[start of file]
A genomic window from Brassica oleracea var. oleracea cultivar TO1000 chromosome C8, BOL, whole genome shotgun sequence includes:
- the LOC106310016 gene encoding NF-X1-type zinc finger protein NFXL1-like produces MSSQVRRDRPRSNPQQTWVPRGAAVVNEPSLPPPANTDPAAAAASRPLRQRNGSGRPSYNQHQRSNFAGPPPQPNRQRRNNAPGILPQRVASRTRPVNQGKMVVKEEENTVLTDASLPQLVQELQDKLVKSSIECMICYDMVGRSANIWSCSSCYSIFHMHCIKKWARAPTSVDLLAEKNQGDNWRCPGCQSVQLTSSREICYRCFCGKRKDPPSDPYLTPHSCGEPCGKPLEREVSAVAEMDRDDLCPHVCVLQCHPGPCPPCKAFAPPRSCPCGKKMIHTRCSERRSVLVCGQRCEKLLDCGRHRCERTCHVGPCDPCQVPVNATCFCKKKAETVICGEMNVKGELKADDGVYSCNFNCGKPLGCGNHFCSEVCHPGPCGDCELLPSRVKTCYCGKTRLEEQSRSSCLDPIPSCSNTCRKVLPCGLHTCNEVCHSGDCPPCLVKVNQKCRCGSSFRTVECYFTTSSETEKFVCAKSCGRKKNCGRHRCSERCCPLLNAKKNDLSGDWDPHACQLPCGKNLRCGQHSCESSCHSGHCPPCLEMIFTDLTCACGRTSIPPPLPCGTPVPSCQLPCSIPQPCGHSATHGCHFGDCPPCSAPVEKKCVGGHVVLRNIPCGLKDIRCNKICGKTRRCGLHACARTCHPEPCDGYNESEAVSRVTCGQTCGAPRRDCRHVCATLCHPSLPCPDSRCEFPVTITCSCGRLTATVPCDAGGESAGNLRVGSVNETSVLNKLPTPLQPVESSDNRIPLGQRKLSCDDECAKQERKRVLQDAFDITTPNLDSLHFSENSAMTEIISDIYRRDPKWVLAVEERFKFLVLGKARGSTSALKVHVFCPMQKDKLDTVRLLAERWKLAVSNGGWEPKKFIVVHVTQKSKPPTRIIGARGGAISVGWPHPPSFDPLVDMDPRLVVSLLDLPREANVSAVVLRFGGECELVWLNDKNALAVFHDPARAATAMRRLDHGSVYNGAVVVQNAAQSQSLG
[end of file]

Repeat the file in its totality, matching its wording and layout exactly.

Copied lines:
A genomic window from Brassica oleracea var. oleracea cultivar TO1000 chromosome C8, BOL, whole genome shotgun sequence includes:
- the LOC106310016 gene encoding NF-X1-type zinc finger protein NFXL1-like produces MSSQVRRDRPRSNPQQTWVPRGAAVVNEPSLPPPANTDPAAAAASRPLRQRNGSGRPSYNQHQRSNFAGPPPQPNRQRRNNAPGILPQRVASRTRPVNQGKMVVKEEENTVLTDASLPQLVQELQDKLVKSSIECMICYDMVGRSANIWSCSSCYSIFHMHCIKKWARAPTSVDLLAEKNQGDNWRCPGCQSVQLTSSREICYRCFCGKRKDPPSDPYLTPHSCGEPCGKPLEREVSAVAEMDRDDLCPHVCVLQCHPGPCPPCKAFAPPRSCPCGKKMIHTRCSERRSVLVCGQRCEKLLDCGRHRCERTCHVGPCDPCQVPVNATCFCKKKAETVICGEMNVKGELKADDGVYSCNFNCGKPLGCGNHFCSEVCHPGPCGDCELLPSRVKTCYCGKTRLEEQSRSSCLDPIPSCSNTCRKVLPCGLHTCNEVCHSGDCPPCLVKVNQKCRCGSSFRTVECYFTTSSETEKFVCAKSCGRKKNCGRHRCSERCCPLLNAKKNDLSGDWDPHACQLPCGKNLRCGQHSCESSCHSGHCPPCLEMIFTDLTCACGRTSIPPPLPCGTPVPSCQLPCSIPQPCGHSATHGCHFGDCPPCSAPVEKKCVGGHVVLRNIPCGLKDIRCNKICGKTRRCGLHACARTCHPEPCDGYNESEAVSRVTCGQTCGAPRRDCRHVCATLCHPSLPCPDSRCEFPVTITCSCGRLTATVPCDAGGESAGNLRVGSVNETSVLNKLPTPLQPVESSDNRIPLGQRKLSCDDECAKQERKRVLQDAFDITTPNLDSLHFSENSAMTEIISDIYRRDPKWVLAVEERFKFLVLGKARGSTSALKVHVFCPMQKDKLDTVRLLAERWKLAVSNGGWEPKKFIVVHVTQKSKPPTRIIGARGGAISVGWPHPPSFDPLVDMDPRLVVSLLDLPREANVSAVVLRFGGECELVWLNDKNALAVFHDPARAATAMRRLDHGSVYNGAVVVQNAAQSQSLG